Because the first printing of the Communist Manifesto was limited and the circulation restricted, the Manifesto did not have much impact on society after it was written in 1848. This meant that there were not many people who had access to the document. It wasn’t until 1871, when the Paris Commune occurred, that the Communist Manifesto began to have a huge impact on the working class all over the world.[i]
The Paris Commune, which was the insurrection of Paris against the French government, resurrected the idea of communism that had been banished for good just a few years after the Manifesto’s publishing. It created widespread interest of the Manifesto among the dominant classes as well as in the labor movement. In their 1872 introduction to the Communist Manifesto, Marx and Engels acknowledged the important influence of the Paris Commune on their thinking:
“One thing especially was proved by the Commune, viz., that ‘the working class cannot simply lay hold of ready-made state machinery, and wield it for its own purposes.’"[ii]
The Manifesto would soon become the most widely read publication of the modern working class (Proletariat) movement. By the late 19th century, through the influence of the Internationals (communist organizations), Marx’s ideas had become popular with the European trade movement, and the major socialist parties were committed to his ideas in theory if not in practice. A major separation occurred, however, between those socialists who believed that violent revolution was inevitable, and those, most notably Eduard Bernstein, who argued that socialism could be achieved by evolution. Both groups could cite Marx as their a...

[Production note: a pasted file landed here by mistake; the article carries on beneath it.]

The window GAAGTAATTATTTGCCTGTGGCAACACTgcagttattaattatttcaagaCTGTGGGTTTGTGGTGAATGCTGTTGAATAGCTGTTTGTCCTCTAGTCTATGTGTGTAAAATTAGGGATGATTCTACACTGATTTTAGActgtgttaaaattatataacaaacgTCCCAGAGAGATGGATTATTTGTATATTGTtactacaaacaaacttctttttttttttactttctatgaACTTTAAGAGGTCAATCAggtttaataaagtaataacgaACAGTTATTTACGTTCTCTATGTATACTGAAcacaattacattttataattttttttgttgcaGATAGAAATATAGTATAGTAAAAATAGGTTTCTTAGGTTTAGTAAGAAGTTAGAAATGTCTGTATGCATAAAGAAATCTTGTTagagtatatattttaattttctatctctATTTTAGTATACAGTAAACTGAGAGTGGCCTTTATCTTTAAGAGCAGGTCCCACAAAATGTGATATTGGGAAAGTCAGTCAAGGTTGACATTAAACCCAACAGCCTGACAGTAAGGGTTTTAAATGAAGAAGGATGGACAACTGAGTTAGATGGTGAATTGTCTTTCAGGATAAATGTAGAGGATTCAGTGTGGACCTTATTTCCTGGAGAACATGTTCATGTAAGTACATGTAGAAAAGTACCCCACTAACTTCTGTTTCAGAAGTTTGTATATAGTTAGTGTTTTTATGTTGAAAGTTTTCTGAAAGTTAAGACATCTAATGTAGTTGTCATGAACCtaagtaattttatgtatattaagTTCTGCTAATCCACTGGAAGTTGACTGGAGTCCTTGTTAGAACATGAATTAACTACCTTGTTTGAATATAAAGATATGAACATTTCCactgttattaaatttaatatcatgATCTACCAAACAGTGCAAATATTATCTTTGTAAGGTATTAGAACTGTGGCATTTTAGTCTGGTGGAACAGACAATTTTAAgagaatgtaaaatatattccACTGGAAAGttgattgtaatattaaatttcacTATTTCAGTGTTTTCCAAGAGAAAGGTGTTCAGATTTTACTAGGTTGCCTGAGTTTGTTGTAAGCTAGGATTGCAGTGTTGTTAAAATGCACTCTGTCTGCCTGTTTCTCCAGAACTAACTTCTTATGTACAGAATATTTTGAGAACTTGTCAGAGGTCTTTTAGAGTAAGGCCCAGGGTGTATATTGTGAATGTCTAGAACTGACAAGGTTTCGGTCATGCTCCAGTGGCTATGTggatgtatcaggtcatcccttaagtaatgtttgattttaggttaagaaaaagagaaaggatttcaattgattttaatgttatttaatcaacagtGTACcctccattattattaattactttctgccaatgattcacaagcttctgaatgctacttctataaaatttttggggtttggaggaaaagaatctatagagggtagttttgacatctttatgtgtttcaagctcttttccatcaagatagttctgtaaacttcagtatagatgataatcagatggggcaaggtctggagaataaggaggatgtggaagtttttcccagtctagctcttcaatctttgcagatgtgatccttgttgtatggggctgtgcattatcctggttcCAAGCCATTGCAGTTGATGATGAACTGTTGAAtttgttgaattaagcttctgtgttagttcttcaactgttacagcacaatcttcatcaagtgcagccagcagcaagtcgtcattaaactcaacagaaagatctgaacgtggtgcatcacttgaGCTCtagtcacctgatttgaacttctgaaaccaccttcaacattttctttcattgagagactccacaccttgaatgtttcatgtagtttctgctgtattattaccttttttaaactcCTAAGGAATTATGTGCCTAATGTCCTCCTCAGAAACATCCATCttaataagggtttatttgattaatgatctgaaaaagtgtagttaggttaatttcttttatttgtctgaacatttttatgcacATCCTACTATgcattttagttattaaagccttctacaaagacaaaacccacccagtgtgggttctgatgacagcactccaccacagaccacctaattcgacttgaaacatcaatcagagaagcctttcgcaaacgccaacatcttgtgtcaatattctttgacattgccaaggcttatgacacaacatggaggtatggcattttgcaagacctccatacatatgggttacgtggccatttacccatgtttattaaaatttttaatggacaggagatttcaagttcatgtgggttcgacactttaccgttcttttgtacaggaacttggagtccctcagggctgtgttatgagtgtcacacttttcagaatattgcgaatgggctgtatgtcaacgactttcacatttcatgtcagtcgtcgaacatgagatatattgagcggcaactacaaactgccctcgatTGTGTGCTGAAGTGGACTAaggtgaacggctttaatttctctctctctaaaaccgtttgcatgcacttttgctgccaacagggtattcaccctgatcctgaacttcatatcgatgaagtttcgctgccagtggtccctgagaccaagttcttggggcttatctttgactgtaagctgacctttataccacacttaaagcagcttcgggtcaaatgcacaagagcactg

... middle of paper ...
... on humans all over the world.
[i] Bob Jessop, The Communist Manifesto as a Historical Document,
<http://members.jcom.home.ne.jp/katori/Jessop_on_CM.html> (21 March 2002).
[ii] Karl Marx and Frederick Engels, Preface to the German Edition of 1872, in
Manifesto of the Communist Party, (New York: Pathfinder, 1987), 13.
[iii] Paul Dorn, Two Months of Red Splendor: The Paris Commune and Marx’ Theory of
Revolution, <http://userwww.sfsu.edu/~pdorn/Marx.html> (21 March 2002)
[vi] Paul Lewis, For Many, Marx’s Manifesto Remains Relevant, The New York Times
(Sept. 21, 1997).
[ix] Philip J. Kain, Marx and Modern Political Theory, (Maryland: Rowman and
Littlefield Publishers, Inc., 1993), 360.
[x] Kain, 360
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